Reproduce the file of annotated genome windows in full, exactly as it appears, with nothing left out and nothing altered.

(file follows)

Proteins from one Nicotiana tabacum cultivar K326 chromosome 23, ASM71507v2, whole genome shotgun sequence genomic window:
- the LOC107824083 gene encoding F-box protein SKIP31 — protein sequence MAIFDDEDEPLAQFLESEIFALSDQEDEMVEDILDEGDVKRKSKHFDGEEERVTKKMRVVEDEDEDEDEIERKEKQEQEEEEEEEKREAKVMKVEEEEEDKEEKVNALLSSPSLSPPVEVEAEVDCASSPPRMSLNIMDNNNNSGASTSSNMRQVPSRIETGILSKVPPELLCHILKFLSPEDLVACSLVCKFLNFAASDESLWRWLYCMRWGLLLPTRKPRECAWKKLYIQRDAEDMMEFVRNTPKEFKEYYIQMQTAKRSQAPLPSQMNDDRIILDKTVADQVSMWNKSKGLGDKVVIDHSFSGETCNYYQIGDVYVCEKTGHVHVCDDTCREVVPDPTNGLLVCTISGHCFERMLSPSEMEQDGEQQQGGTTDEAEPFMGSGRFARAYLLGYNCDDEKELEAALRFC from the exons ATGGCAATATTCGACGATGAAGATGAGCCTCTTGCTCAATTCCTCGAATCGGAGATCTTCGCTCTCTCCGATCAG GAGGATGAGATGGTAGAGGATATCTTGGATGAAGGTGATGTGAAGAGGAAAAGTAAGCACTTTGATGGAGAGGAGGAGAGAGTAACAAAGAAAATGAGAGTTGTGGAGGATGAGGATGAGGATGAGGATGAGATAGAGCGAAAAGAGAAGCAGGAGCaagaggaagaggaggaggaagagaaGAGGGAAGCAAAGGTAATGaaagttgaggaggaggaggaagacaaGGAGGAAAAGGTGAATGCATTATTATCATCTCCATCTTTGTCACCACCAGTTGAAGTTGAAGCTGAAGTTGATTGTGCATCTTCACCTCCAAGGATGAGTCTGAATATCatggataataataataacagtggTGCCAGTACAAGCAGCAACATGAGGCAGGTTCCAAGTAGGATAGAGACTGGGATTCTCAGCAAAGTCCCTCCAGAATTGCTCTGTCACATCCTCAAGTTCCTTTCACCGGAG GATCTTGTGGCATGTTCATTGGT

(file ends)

Proteins from one Nicotiana tabacum cultivar K326 chromosome 23, ASM71507v2, whole genome shotgun sequence genomic window:
- the LOC107824083 gene encoding F-box protein SKIP31 — protein sequence MAIFDDEDEPLAQFLESEIFALSDQEDEMVEDILDEGDVKRKSKHFDGEEERVTKKMRVVEDEDEDEDEIERKEKQEQEEEEEEEKREAKVMKVEEEEEDKEEKVNALLSSPSLSPPVEVEAEVDCASSPPRMSLNIMDNNNNSGASTSSNMRQVPSRIETGILSKVPPELLCHILKFLSPEDLVACSLVCKFLNFAASDESLWRWLYCMRWGLLLPTRKPRECAWKKLYIQRDAEDMMEFVRNTPKEFKEYYIQMQTAKRSQAPLPSQMNDDRIILDKTVADQVSMWNKSKGLGDKVVIDHSFSGETCNYYQIGDVYVCEKTGHVHVCDDTCREVVPDPTNGLLVCTISGHCFERMLSPSEMEQDGEQQQGGTTDEAEPFMGSGRFARAYLLGYNCDDEKELEAALRFC from the exons ATGGCAATATTCGACGATGAAGATGAGCCTCTTGCTCAATTCCTCGAATCGGAGATCTTCGCTCTCTCCGATCAG GAGGATGAGATGGTAGAGGATATCTTGGATGAAGGTGATGTGAAGAGGAAAAGTAAGCACTTTGATGGAGAGGAGGAGAGAGTAACAAAGAAAATGAGAGTTGTGGAGGATGAGGATGAGGATGAGGATGAGATAGAGCGAAAAGAGAAGCAGGAGCaagaggaagaggaggaggaagagaaGAGGGAAGCAAAGGTAATGaaagttgaggaggaggaggaagacaaGGAGGAAAAGGTGAATGCATTATTATCATCTCCATCTTTGTCACCACCAGTTGAAGTTGAAGCTGAAGTTGATTGTGCATCTTCACCTCCAAGGATGAGTCTGAATATCatggataataataataacagtggTGCCAGTACAAGCAGCAACATGAGGCAGGTTCCAAGTAGGATAGAGACTGGGATTCTCAGCAAAGTCCCTCCAGAATTGCTCTGTCACATCCTCAAGTTCCTTTCACCGGAG GATCTTGTGGCATGTTCATTGGT